An Examination of the Impact of Direct Peer Influence and Social Norms on Youth Participation in Structured Activities and Substance Use

Persistent Link:
http://hdl.handle.net/10150/620825
Title:
An Examination of the Impact of Direct Peer Influence and Social Norms on Youth Participation in Structured Activities and Substance Use
Author:
Wiggs, Christine Bracamonte
Issue Date:
2016
Publisher:
The University of Arizona.
Rights:
Copyright © is held by the author. Digital access to this material is made possible by the University Libraries, University of Arizona. Further transmission, reproduction or presentation (such as public display or performance) of protected items is prohibited except with permission of the author.
Abstract:
During adolescence many youth spend increasing amounts of time gaining new knowledge and skills outside of their home in environments such as structured afterschool activities. In these settings, youth have meaningful opportunities to explore new interests, develop varied competencies, and seek social support from peers and adults. As youth get older rates of participation in structured activities decline. Given the role that structured activities can play in nurturing positive youth development, gaining a better understanding of how peers may affect youth's choice to participate in structured activities is important. This study used logistic regression to examine the role of peer influence and how the perceptions of close friends (direct peer influence) and other peers (social norms) impact a youth's decision to participate in structured activities as well as use alcohol and marijuana. Additionally, the association between youth participation in structured activities and reported use of alcohol and marijuana was examined. Study results indicated that youth who reported engaging in specific types of structured activities, specifically performing arts and volunteering, reported lower rates of alcohol and marijuana use respectively. Direct peer influence was an important factor in substance use whereby for each additional best friend a youth had that participated in school activities, students were less likely to have used alcohol or marijuana. Findings are interpreted using an ecological systems perspective and demonstrate that gaining a better understanding of the influence that direct peers and social norms exert on youth behavior has important implications for promoting the positive development of youth.
Type:
text; Electronic Dissertation
Keywords:
Peer Influence; Positive Youth Development; Substance Use; Family & Consumer Sciences; Adolescence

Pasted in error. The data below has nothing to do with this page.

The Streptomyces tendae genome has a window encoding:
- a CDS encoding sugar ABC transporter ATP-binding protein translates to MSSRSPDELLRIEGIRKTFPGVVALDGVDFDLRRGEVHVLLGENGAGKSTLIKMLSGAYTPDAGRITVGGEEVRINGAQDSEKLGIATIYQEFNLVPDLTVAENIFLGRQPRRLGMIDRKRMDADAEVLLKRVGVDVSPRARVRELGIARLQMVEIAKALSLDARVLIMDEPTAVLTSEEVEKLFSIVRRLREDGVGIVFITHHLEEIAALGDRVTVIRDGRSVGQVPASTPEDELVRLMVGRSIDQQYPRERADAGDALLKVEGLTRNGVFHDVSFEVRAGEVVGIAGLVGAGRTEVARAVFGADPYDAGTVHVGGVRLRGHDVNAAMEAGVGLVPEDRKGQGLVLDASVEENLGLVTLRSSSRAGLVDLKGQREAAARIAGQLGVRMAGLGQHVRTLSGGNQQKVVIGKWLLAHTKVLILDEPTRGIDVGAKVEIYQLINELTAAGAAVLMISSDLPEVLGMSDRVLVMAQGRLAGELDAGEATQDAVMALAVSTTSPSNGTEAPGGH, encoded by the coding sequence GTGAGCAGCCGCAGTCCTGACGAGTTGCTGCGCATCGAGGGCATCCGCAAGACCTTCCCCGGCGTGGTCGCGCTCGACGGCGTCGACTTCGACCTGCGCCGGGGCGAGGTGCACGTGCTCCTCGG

Degree Name:
Ph.D.
Degree Level:
doctoral
Degree Program:
Graduate College; Family & Consumer Sciences
Degree Grantor:
University of Arizona
Advisor:
Romero, Andrea; Stevens, Sally J.

Full metadata record

DC FieldValue Language
dc.language.isoen_USen
dc.titleAn Examination of the Impact of Direct Peer Influence and Social Norms on Youth Participation in Structured Activities and Substance Useen_US
dc.creatorWiggs, Christine Bracamonteen
dc.contributor.authorWiggs, Christine Bracamonteen
dc.date.issued2016-
dc.publisherThe University of Arizona.en
dc.rightsCopyright © is held by the author. Digital access to this material is made possible by the University Libraries, University of Arizona. Further transmission, reproduction or presentation (such as public display or performance) of protected items is prohibited except with permission of the author.en
dc.description.abstractDuring adolescence many youth spend increasing amounts of time gaining new knowledge and skills outside of their home in environments such as structured afterschool activities. In these settings, youth have meaningful opportunities to explore new interests, develop varied competencies, and seek social support from peers and adults. As youth get older rates of participation in structured activities decline. Given the role that structured activities can play in nurturing positive youth development, gaining a better understanding of how peers may affect youth's choice to participate in structured activities is important. This study used logistic regression to examine the role of peer influence and how the perceptions of close friends (direct peer influence) and other peers (social norms) impact a youth's decision to participate in structured activities as well as use alcohol and marijuana. Additionally, the association between youth participation in structured activities and reported use of alcohol and marijuana was examined. Study results indicated that youth who reported engaging in specific types of structured activities, specifically performing arts and volunteering, reported lower rates of alcohol and marijuana use respectively. Direct peer influence was an important factor in substance use whereby for each additional best friend a youth had that participated in school activities, students were less likely to have used alcohol or marijuana. Findings are interpreted using an ecological systems perspective and demonstrate that gaining a better understanding of the influence that direct peers and social norms exert on youth behavior has important implications for promoting the positive development of youth.en
dc.typetexten
dc.typeElectronic Dissertationen
dc.subjectPeer Influenceen
dc.subjectPositive Youth Developmenten
dc.subjectSubstance Useen
dc.subjectFamily & Consumer Sciencesen
dc.subjectAdolescenceen
thesis.degree.namePh.D.en
thesis.degree.leveldoctoralen
thesis.degree.disciplineGraduate Collegeen
thesis.degree.disciplineFamily & Consumer Sciencesen
thesis.degree.grantorUniversity of Arizonaen
dc.contributor.advisorRomero, Andreaen
dc.contributor.advisorStevens, Sally J.en
dc.contributor.committeememberRomero, Andreaen
dc.contributor.committeememberStevens, Sally J.en
dc.contributor.committeememberWalsh, Micheleen
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